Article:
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AN AGGIE LINE: USU cheerleaders perform during the Aggies' final exhibition game. It's time to cheer for basketball. / Photo by Brianna Mortensen

Today's word on journalism

Friday, November 10, 2006

Q&A with Ed Bradley:

Q: What single issue should be covered more at CBS News?
A: Foreign news.

Q: Have you ever been assigned a story you objected to? How did you deal with it?
A: When I first started in New York at WCBS radio, the assignment editor automatically assigned any story that had a minority in it to me. I objected to being typecast and told him if I didn't get a variety of stories -- as other reporters did -- then I would take it up with the news director.

Q: If you were not in news, what would you be doing?
A: If I had the talent, I'd play bass guitar and sing in a kicking band.

--Ed Bradley, reporter, "60 Minutes," died yesterday of leukemia at age 65 (2006)

E. coli scare was a worthy warning, but don't be afraid to go out and live your life

By Megan C. Tschida

October 19, 2006 | A recent trip to an Italian restaurant in Cache Valley surprisingly opened eyes to a scare that has hit the U.S. When ordering an appetizer of hot spinach dip off the menu the restaurant informed us that most spinach has been wiped out of Cache Valley restaurants due to an E. coli scare found recently.

Is nothing safe anymore, people now ask themselves? If you thought that E. coli was something only found in meat, think again. The first recognized E. coli scare was found in hamburgers in 1982. But according to the Division of Bacterial and Mycotic Diseases, E. coli (Escherichia coli) is a strain of bacteria; most stains are harmless and live in the intestines of healthy humans and animals. This strain produces a powerful toxin and can cause severe illness. The most "common symptom of E. coli is bloody diarrhea, and in some cases there is no symptom at all. To prevent an infection of E. coli, cook all ground meat, do not drink unpasteurized milk, and wash hands carefully." If this does not work than be very paranoid about everything that you do.

Cache Valley residents should be concerned about what spinach they are eating and try to avoid it all together. An Idaho toddler who ate spinach died Oct. 20 at a Salt Lake City hospital. The toddler had a kidney infection and doctors have associated it with an E. coli infection. With a documented 61 deaths from E. coli reported in the United States each year we must ask ourselves if anything is safe anymore. Now that E. coli is connected with spinach and no longer just uncooked meat, being a vegetarian is not even the safest way to eat. There must be a scare among vegetarians around the United States because spinach is a big part of their diet.

Another thing connected with death is getting into a car, the most dangerous thing a human being can do. But count how many times you get into a car each day. Even if it is riding with a friend you are still involving yourself with being in a car and taking a risk. Eating food, as shown above, is not safe anymore. With the above statement; think of how many other foods you should be cautious with, check the expiration date, and make sure it comes from a popular food brand. Even just walking down the street you must make sure you are not run over by a car swerving out of control.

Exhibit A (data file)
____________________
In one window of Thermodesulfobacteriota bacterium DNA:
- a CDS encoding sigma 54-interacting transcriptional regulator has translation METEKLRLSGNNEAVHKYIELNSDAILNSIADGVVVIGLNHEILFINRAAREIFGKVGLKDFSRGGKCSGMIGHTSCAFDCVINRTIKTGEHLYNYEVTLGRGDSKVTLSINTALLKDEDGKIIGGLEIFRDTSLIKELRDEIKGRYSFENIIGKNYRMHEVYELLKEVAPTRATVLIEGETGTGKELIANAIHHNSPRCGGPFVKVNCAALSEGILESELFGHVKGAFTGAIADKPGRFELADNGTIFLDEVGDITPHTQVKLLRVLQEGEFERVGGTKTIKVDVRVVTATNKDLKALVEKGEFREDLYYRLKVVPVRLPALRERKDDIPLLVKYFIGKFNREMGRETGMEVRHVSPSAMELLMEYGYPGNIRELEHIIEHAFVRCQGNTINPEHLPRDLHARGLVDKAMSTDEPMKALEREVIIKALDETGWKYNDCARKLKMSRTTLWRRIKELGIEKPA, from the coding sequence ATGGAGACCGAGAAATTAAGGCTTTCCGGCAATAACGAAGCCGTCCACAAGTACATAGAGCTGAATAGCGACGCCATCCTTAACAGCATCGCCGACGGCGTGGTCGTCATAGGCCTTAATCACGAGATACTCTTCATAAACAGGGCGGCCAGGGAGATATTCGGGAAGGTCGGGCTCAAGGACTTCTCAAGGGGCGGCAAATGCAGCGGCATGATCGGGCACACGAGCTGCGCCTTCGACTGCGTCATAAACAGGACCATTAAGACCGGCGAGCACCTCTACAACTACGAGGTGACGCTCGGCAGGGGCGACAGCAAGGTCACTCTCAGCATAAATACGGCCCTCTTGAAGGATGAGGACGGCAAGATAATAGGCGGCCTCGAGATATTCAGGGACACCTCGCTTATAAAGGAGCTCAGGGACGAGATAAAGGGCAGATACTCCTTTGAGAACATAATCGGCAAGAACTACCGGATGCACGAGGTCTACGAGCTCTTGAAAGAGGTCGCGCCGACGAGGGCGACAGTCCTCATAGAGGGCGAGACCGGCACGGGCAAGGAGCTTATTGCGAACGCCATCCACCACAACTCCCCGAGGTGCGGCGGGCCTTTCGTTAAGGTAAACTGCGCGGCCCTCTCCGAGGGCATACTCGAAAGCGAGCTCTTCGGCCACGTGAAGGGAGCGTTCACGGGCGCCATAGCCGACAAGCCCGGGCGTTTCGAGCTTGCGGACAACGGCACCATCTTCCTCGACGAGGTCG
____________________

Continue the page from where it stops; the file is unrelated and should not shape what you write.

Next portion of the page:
Washing your hands is a good way to prevent sickness or disease, but sinks may not be accessible every second of the day. They say money is a very dirty thing to touch and contains the most germs. As humans we must live cautious and be paranoid, being very careful of every decision that is made throughout the day. Living in fear is something that can overcome your life and cause constant worry. Being paranoid is being obsessively anxious about something. In fact paranoia is closely connected with psychiatry and people have now associated it with a disorder.

Nicolas Cage played a phobic man in the movie Matchstick Men in 2003. This shows how obsessive people can get with disease and death. Watching this movie it is shocking how much Cage's character goes through to avoid germs and the sort. It is hard not to call the character crazy. So what then do people think of during the day to not have to constantly be in fear of the unknown?

Simple, the only thing to fear is fear itself. Everything on this earth is made for people to go out and enjoy. Not just the local swimming pool or public grocery store, but the mountains, parks, and every tree and flower put on this earth. It is there for you. Of course the E. coli scare is not to be ignored, but it should just be extra information for future decisions. The quote "Live as if there is no tomorrow" is something we should all live by and realize that there may not be a tomorrow.

Fall into your life, not looking ahead of time before turning a corner, but enjoying the walk and remembering that you are here to live a life that is meant to be free and meant to be your own.


Copyright 1997-2005 Utah State University Department of Journalism & Communication, Logan UT 84322, (435) 797-1000
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